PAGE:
enacted to discourage race and gender discrimination
in mortgage markets
 Community Reinvestment Act 1977: enacted to
encourage lenders to lend to all segments of their
communities, including low-income and middleincome borrowers
 Home ownership for low income and minority
households
 “I believe that those on welfare, what they really want is
a piece of the American dream: homeownership, a good
job, opportunities for their children” (President G H W
Bush (July 27,1992))
 Belief that increased rates of homeownership for those
on low incomes would bring with it a wide range of
social, behavioural, political, economic and
neighbourhood improvements due to the economic
investment that homeownership represents
Market Forces
 Borrowers: borrowers with impaired credit could now
enter the housing market
 Lenders: higher interest rates, fees and charges;
potential to lend to a whole new group of borrowers
 Investment banks: fees for packaging the pools
mortgages into residential mortgage-backed securities
 Global capital market investors: sought AAA rated
investments and the CRAs had given AAA ratings to
the residential mortgage-backed securities
BENEFITS ASSOCIATED WITH
SUBPRIME
 Homeownership for the poor and the credit impaired
 Minority households showed the largest rates of
increase in homeownership between 1994 and 2003
(Gramlich, 2004)
 Minority households who own their homes are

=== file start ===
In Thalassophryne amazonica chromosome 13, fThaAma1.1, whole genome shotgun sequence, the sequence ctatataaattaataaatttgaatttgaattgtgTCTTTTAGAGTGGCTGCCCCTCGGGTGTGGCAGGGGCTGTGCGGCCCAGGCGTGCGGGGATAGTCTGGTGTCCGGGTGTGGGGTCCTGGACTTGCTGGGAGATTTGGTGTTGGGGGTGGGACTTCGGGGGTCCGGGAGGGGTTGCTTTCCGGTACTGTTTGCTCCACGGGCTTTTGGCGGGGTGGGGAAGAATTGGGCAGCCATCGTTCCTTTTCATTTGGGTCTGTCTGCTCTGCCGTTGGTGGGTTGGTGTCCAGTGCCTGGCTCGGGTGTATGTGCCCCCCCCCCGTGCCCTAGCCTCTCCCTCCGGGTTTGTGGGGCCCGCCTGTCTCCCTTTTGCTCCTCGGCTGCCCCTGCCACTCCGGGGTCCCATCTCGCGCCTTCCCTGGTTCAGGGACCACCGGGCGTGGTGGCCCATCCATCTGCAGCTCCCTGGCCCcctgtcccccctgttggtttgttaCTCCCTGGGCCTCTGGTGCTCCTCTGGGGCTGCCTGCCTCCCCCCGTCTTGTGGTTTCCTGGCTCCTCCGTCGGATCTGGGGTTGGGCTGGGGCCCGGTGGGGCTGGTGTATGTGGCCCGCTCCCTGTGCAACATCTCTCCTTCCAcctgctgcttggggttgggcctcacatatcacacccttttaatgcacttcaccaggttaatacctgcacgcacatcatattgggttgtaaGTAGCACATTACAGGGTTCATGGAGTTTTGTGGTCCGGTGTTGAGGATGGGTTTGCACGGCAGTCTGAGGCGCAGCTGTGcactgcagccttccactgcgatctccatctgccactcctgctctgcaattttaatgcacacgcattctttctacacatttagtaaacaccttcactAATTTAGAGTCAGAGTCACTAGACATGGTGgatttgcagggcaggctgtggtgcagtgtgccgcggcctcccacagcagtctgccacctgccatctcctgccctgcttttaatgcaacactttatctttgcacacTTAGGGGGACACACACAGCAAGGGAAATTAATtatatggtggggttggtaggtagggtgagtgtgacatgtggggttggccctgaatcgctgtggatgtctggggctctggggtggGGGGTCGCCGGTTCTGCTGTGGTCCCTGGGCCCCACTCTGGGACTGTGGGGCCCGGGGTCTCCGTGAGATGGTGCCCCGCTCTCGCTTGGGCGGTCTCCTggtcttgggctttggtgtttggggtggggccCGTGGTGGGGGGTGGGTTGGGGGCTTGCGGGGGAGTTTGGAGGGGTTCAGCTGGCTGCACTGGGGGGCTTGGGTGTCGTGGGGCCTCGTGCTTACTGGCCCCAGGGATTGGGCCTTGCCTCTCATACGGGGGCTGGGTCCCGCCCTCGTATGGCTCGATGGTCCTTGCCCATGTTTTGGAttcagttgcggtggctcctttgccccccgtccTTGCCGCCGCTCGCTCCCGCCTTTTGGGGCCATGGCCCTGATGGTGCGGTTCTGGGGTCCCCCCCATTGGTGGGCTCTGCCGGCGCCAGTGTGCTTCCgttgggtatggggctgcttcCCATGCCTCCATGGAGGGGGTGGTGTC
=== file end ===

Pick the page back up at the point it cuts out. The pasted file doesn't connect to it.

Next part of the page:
approximately 36 times wealthier than those that rent
(Xiao Di, 2003)
 More business opportunities for lenders
 Helps with housing policy
 Helps with economic policy
PROBLEMS ASSOCIATED WITH
SUBPRIME
 Neo-classical economics criticisms
 Reduce allocative efficiency
 Costs
 Externalities
 Behavioural economics criticisms
 Exploit borrowers’ imperfect information and imperfect
rationality
 Cost deferral
 Complexity
NEO-CLASSICICAL ECONOMICS
CRITICISM
 Reduce Allocative Efficiency
 complexity prevents effective comparison shopping thus
hindering competition
 Bubbles
 Costs
 Imposes costs on borrowers and lenders
 Externalities
 Foreclosures impose significant costs on other
stakeholders such as neighbours, the community,
taxpayers and local authorities
BEHAVIOURAL ECONOMICS
CRITICISMS
 Imperfect information and imperfect rationality:
lenders exploit consumers’ cognitive limitations and
cognitive biases such as myopia, over-optimism and
framing effects
 Cost deferral: multiple pricing structures that allow
borrowers to postpone the bulk of the costs associated
with credit till a future time e.g. ARMs
 Complexity: allows lenders to conceal the true cost of
the loan by using a “multi-dimensional pricing maze”
(Bar-Gill, 2009)
CONCLUSION
 Difficult to make an argument for an outright ban of
subprime mortgages or any other financial innovation
 Nevertheless, the problems associated with subprime
mortgages suggest that rather than welcome all
financial innovation unquestioningly, they need to be
viewed with a healthy degree of scepticism
 Scrutinise them more closely
 Regulators should take a more robust approach toward
carrying out their duties as regulators